137  \begin{equation}  \begin{equation}
138   (x-x\hackscore{0})^{2}+(y-y\hackscore{0})^{2} = s^{2}   (x-x\hackscore{0})^{2}+(y-y\hackscore{0})^{2} = s^{2}
# Line 147  Defining these conditions within the scr Line 147  Defining these conditions within the scr
147  \end{python}  \end{python}
148  This definition of the boundary can now be used with \verb|whereNegative| command again to help define the material constants and temperatures in our domain.  This definition of the boundary can now be used with \verb|whereNegative| command again to help define the material constants and temperatures in our domain.
149  If \verb|kappai| and \verb|kappac| are the  If \verb|kappai| and \verb|kappac| are the
150  thermal conductivities for the intrusion material granite and for the surrounding sandstone we set;  thermal conductivities for the intrusion material granite and for the surrounding sandstone, then we set;
151  \begin{python}  \begin{python}
152  x=Function(model).getX()  x=Function(model).getX()
153  bound = length(x-ic)-r  bound = length(x-ic)-r
# Line 167  T= Ti*whereNegative(bound)+Tc*(1-whereNe Line 167  T= Ti*whereNegative(bound)+Tc*(1-whereNe
167  \end{python}  \end{python}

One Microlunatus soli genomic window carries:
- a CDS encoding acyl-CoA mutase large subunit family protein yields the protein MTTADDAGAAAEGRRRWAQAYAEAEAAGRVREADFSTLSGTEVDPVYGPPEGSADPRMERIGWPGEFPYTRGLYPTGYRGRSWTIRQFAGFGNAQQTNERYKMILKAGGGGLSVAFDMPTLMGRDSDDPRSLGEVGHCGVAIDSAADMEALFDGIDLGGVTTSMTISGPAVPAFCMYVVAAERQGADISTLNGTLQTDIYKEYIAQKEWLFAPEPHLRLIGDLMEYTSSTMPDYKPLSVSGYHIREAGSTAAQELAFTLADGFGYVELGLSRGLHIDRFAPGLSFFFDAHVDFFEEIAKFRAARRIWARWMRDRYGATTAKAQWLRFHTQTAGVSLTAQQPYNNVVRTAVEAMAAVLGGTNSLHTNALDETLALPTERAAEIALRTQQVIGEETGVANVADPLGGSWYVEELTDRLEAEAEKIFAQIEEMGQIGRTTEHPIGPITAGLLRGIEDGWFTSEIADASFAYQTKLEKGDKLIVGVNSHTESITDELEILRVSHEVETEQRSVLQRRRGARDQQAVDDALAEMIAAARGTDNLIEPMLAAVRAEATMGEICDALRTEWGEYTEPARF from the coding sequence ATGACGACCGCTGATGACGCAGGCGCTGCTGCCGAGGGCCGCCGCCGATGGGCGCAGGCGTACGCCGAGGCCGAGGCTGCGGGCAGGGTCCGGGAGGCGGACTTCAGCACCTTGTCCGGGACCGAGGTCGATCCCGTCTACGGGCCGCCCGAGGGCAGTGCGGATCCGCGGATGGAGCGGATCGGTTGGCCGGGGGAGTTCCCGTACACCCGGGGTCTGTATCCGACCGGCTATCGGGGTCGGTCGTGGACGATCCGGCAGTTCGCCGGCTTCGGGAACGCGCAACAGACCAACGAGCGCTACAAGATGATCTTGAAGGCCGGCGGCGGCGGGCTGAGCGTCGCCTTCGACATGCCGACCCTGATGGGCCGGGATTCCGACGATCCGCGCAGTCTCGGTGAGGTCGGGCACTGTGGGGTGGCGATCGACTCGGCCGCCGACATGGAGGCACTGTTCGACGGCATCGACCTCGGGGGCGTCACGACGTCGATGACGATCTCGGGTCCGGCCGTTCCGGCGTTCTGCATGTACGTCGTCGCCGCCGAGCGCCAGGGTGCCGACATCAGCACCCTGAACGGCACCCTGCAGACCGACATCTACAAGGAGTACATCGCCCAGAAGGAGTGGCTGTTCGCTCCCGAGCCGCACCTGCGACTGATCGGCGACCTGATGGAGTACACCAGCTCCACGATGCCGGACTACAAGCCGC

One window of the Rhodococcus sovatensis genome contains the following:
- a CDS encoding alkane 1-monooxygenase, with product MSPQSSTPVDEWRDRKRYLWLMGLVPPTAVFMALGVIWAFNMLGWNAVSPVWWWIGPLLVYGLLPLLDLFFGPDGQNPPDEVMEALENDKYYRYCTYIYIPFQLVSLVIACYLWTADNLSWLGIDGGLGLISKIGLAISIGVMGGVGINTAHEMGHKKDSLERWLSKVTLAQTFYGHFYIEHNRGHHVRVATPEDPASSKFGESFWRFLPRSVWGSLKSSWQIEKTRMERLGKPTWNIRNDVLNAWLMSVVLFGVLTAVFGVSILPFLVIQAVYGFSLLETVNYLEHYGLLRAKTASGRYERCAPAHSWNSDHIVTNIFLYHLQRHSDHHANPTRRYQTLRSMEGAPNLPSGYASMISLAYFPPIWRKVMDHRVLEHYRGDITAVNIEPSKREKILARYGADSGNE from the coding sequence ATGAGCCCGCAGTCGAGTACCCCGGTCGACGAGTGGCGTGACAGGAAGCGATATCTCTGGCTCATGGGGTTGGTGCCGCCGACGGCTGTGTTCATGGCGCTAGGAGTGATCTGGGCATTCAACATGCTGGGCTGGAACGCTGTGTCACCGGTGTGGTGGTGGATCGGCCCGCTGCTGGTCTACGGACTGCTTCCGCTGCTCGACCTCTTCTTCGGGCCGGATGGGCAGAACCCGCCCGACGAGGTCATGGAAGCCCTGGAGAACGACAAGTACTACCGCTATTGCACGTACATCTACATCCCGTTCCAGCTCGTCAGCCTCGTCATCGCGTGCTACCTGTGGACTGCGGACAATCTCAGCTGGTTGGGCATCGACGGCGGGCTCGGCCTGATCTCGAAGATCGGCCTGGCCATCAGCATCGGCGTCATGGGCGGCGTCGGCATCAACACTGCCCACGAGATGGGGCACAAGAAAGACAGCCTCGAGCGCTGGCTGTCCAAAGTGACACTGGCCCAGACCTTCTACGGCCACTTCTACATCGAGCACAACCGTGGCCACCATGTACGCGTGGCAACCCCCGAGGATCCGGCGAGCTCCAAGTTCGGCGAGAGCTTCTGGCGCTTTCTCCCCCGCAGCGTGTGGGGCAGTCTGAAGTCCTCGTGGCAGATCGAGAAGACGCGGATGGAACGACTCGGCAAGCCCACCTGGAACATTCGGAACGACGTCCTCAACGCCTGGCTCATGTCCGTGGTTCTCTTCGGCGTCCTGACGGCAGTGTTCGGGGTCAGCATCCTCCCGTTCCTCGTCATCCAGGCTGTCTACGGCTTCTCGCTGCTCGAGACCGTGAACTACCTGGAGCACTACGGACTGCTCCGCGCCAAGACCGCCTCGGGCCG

168  where \verb|Ti| and \verb|Tc| are the initial temperature  where \verb|Ti| and \verb|Tc| are the initial temperature
169  in the regions of the granite and surrounding sandstone, respectively. It is important to  in the regions of the granite and surrounding sandstone, respectively. It is important to
170  notice that we have reset \verb|x| and \verb|bound| to refer to the appropriate  notice that we reset \verb|x| and \verb|bound| to refer to the appropriate
171  sample points of a PDE solution\footnote{For the experience user: use \texttt{x=mypde.getFunctionSpace("r").getX()}.}.  sample points of a PDE solution\footnote{For the experience user: use \texttt{x=mypde.getFunctionSpace("r").getX()}.}.
172    
173  \begin{figure}[ht]  \begin{figure}[ht]
# Line 213  yi = np.linspace(0.0,my,75) Line 213  yi = np.linspace(0.0,my,75)
213  \end{python}  \end{python}
214  The values \verb|[xi[k], yi[l]]| are the grid points.  The values \verb|[xi[k], yi[l]]| are the grid points.
215    
216  The remainder of our contouring commands reside within a \verb while  loop so that a new contour is generated for each time step. For each time step the solution must be regridded for \modmpl using the \verb griddata  function. This function interprets a potentially irregularly located values \verb tempT  at locations defined by \verb coordX  and \verb coordY as values at the new coordinates of a rectangular grid defined by  The remainder of our contouring commands reside within a \verb while  loop so that a new contour is generated for each time step. For each time step the solution must be regridded for \modmpl using the \verb griddata  function. This function interprets a potentially irregularly located values \verb tempT  at locations defined by \verb coordX  and \verb coordY  as values at the new coordinates of a rectangular grid defined by